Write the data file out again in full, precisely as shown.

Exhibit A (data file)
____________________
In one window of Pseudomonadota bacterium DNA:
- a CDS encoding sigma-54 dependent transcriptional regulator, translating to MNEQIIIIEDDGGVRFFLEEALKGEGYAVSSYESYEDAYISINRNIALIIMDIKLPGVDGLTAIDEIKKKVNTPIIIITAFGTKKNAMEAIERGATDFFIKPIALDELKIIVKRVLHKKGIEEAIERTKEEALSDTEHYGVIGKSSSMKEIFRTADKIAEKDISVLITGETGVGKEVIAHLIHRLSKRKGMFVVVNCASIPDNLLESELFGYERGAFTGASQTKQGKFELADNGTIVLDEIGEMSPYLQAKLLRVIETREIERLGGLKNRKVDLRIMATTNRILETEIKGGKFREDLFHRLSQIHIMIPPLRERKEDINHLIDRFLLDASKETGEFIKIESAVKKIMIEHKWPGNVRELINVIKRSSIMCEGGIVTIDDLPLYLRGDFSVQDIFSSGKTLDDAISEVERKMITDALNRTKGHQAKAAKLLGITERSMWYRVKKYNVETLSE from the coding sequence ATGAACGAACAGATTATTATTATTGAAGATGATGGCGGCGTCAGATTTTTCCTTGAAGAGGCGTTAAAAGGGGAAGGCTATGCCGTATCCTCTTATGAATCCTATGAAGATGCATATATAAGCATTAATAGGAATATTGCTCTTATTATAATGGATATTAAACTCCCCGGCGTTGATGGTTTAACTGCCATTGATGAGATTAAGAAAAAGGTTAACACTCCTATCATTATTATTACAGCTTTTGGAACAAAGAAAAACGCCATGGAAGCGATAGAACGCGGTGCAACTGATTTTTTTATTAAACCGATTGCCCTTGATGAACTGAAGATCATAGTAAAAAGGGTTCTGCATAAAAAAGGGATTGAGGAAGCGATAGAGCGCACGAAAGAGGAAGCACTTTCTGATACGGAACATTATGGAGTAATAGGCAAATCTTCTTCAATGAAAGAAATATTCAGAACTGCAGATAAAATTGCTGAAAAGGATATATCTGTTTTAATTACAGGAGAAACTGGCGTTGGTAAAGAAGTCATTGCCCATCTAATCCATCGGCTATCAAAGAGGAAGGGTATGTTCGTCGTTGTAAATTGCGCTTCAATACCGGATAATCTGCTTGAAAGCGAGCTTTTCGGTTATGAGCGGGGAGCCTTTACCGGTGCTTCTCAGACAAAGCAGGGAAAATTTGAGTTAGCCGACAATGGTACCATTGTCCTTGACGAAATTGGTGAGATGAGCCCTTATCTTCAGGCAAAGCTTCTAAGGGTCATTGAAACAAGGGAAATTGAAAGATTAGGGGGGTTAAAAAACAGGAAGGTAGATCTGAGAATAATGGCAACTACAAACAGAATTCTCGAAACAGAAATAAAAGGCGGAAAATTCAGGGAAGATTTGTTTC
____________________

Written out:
In one window of Pseudomonadota bacterium DNA:
- a CDS encoding sigma-54 dependent transcriptional regulator, translating to MNEQIIIIEDDGGVRFFLEEALKGEGYAVSSYESYEDAYISINRNIALIIMDIKLPGVDGLTAIDEIKKKVNTPIIIITAFGTKKNAMEAIERGATDFFIKPIALDELKIIVKRVLHKKGIEEAIERTKEEALSDTEHYGVIGKSSSMKEIFRTADKIAEKDISVLITGETGVGKEVIAHLIHRLSKRKGMFVVVNCASIPDNLLESELFGYERGAFTGASQTKQGKFELADNGTIVLDEIGEMSPYLQAKLLRVIETREIERLGGLKNRKVDLRIMATTNRILETEIKGGKFREDLFHRLSQIHIMIPPLRERKEDINHLIDRFLLDASKETGEFIKIESAVKKIMIEHKWPGNVRELINVIKRSSIMCEGGIVTIDDLPLYLRGDFSVQDIFSSGKTLDDAISEVERKMITDALNRTKGHQAKAAKLLGITERSMWYRVKKYNVETLSE from the coding sequence ATGAACGAACAGATTATTATTATTGAAGATGATGGCGGCGTCAGATTTTTCCTTGAAGAGGCGTTAAAAGGGGAAGGCTATGCCGTATCCTCTTATGAATCCTATGAAGATGCATATATAAGCATTAATAGGAATATTGCTCTTATTATAATGGATATTAAACTCCCCGGCGTTGATGGTTTAACTGCCATTGATGAGATTAAGAAAAAGGTTAACACTCCTATCATTATTATTACAGCTTTTGGAACAAAGAAAAACGCCATGGAAGCGATAGAACGCGGTGCAACTGATTTTTTTATTAAACCGATTGCCCTTGATGAACTGAAGATCATAGTAAAAAGGGTTCTGCATAAAAAAGGGATTGAGGAAGCGATAGAGCGCACGAAAGAGGAAGCACTTTCTGATACGGAACATTATGGAGTAATAGGCAAATCTTCTTCAATGAAAGAAATATTCAGAACTGCAGATAAAATTGCTGAAAAGGATATATCTGTTTTAATTACAGGAGAAACTGGCGTTGGTAAAGAAGTCATTGCCCATCTAATCCATCGGCTATCAAAGAGGAAGGGTATGTTCGTCGTTGTAAATTGCGCTTCAATACCGGATAATCTGCTTGAAAGCGAGCTTTTCGGTTATGAGCGGGGAGCCTTTACCGGTGCTTCTCAGACAAAGCAGGGAAAATTTGAGTTAGCCGACAATGGTACCATTGTCCTTGACGAAATTGGTGAGATGAGCCCTTATCTTCAGGCAAAGCTTCTAAGGGTCATTGAAACAAGGGAAATTGAAAGATTAGGGGGGTTAAAAAACAGGAAGGTAGATCTGAGAATAATGGCAACTACAAACAGAATTCTCGAAACAGAAATAAAAGGCGGAAAATTCAGGGAAGATTTGTTTC